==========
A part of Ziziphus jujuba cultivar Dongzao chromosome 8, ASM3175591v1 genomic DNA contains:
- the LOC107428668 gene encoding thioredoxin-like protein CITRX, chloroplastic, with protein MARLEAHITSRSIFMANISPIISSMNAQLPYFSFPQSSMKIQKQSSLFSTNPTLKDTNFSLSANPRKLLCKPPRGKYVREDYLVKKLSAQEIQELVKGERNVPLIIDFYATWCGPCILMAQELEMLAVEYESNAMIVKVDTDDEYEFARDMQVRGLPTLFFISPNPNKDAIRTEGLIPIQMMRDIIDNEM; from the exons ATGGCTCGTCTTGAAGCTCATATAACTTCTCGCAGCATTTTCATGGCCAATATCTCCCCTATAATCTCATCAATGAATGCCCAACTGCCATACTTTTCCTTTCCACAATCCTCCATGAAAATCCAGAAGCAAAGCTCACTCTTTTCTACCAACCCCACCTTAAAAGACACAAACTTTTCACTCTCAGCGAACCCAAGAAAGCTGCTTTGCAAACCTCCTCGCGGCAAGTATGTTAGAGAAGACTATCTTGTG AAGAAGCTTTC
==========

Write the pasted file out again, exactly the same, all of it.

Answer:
A part of Ziziphus jujuba cultivar Dongzao chromosome 8, ASM3175591v1 genomic DNA contains:
- the LOC107428668 gene encoding thioredoxin-like protein CITRX, chloroplastic, with protein MARLEAHITSRSIFMANISPIISSMNAQLPYFSFPQSSMKIQKQSSLFSTNPTLKDTNFSLSANPRKLLCKPPRGKYVREDYLVKKLSAQEIQELVKGERNVPLIIDFYATWCGPCILMAQELEMLAVEYESNAMIVKVDTDDEYEFARDMQVRGLPTLFFISPNPNKDAIRTEGLIPIQMMRDIIDNEM; from the exons ATGGCTCGTCTTGAAGCTCATATAACTTCTCGCAGCATTTTCATGGCCAATATCTCCCCTATAATCTCATCAATGAATGCCCAACTGCCATACTTTTCCTTTCCACAATCCTCCATGAAAATCCAGAAGCAAAGCTCACTCTTTTCTACCAACCCCACCTTAAAAGACACAAACTTTTCACTCTCAGCGAACCCAAGAAAGCTGCTTTGCAAACCTCCTCGCGGCAAGTATGTTAGAGAAGACTATCTTGTG AAGAAGCTTTC